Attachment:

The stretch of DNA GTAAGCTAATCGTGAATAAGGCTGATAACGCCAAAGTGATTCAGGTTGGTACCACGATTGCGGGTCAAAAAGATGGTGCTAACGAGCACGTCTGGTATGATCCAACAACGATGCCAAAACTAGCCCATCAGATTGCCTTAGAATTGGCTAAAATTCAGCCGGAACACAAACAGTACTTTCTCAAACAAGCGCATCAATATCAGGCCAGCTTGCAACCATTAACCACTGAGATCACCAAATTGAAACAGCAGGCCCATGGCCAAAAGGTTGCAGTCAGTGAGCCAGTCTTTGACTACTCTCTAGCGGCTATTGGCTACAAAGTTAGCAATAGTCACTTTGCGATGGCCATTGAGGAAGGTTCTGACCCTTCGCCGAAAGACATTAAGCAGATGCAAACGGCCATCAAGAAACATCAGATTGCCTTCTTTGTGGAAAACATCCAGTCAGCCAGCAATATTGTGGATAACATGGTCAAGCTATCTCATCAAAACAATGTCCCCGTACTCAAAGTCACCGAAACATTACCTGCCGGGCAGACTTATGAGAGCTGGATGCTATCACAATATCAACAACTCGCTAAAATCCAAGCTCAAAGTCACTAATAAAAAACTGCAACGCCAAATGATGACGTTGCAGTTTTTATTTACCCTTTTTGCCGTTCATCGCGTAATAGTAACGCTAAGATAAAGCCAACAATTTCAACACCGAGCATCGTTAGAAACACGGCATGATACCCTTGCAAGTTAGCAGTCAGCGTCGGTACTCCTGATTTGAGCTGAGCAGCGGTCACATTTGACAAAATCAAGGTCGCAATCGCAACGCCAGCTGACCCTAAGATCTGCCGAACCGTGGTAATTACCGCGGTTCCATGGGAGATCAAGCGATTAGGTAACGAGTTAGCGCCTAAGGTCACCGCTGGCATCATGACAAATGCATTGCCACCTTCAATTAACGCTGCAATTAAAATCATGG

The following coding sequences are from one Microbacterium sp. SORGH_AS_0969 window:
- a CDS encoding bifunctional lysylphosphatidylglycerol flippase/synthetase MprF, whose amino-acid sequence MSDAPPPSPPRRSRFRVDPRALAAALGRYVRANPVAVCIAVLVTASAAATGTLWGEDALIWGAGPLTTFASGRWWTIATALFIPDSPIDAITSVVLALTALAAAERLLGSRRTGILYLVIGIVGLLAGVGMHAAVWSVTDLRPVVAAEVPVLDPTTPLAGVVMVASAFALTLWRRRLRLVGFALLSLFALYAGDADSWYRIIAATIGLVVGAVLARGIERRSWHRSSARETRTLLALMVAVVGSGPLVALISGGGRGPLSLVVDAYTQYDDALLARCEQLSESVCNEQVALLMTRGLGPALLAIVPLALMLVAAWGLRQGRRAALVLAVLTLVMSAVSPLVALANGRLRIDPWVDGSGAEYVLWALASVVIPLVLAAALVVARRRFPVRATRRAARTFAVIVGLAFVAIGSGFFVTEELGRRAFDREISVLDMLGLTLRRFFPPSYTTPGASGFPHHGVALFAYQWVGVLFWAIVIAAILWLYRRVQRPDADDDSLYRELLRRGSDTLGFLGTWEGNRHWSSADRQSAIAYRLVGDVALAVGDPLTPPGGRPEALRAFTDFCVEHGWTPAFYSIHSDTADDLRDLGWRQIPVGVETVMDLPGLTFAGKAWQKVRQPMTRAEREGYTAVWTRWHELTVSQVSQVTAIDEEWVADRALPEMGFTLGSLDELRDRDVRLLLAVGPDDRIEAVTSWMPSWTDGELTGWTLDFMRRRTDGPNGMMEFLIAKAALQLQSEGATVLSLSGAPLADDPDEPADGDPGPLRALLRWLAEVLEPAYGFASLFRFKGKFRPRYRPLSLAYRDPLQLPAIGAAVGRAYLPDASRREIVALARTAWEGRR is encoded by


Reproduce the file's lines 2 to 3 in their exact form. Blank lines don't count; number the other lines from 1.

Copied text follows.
The following coding sequences are from one Microbacterium sp. SORGH_AS_0969 window:
- a CDS encoding bifunctional lysylphosphatidylglycerol flippase/synthetase MprF, whose amino-acid sequence MSDAPPPSPPRRSRFRVDPRALAAALGRYVRANPVAVCIAVLVTASAAATGTLWGEDALIWGAGPLTTFASGRWWTIATALFIPDSPIDAITSVVLALTALAAAERLLGSRRTGILYLVIGIVGLLAGVGMHAAVWSVTDLRPVVAAEVPVLDPTTPLAGVVMVASAFALTLWRRRLRLVGFALLSLFALYAGDADSWYRIIAATIGLVVGAVLARGIERRSWHRSSARETRTLLALMVAVVGSGPLVALISGGGRGPLSLVVDAYTQYDDALLARCEQLSESVCNEQVALLMTRGLGPALLAIVPLALMLVAAWGLRQGRRAALVLAVLTLVMSAVSPLVALANGRLRIDPWVDGSGAEYVLWALASVVIPLVLAAALVVARRRFPVRATRRAARTFAVIVGLAFVAIGSGFFVTEELGRRAFDREISVLDMLGLTLRRFFPPSYTTPGASGFPHHGVALFAYQWVGVLFWAIVIAAILWLYRRVQRPDADDDSLYRELLRRGSDTLGFLGTWEGNRHWSSADRQSAIAYRLVGDVALAVGDPLTPPGGRPEALRAFTDFCVEHGWTPAFYSIHSDTADDLRDLGWRQIPVGVETVMDLPGLTFAGKAWQKVRQPMTRAEREGYTAVWTRWHELTVSQVSQVTAIDEEWVADRALPEMGFTLGSLDELRDRDVRLLLAVGPDDRIEAVTSWMPSWTDGELTGWTLDFMRRRTDGPNGMMEFLIAKAALQLQSEGATVLSLSGAPLADDPDEPADGDPGPLRALLRWLAEVLEPAYGFASLFRFKGKFRPRYRPLSLAYRDPLQLPAIGAAVGRAYLPDASRREIVALARTAWEGRR is encoded by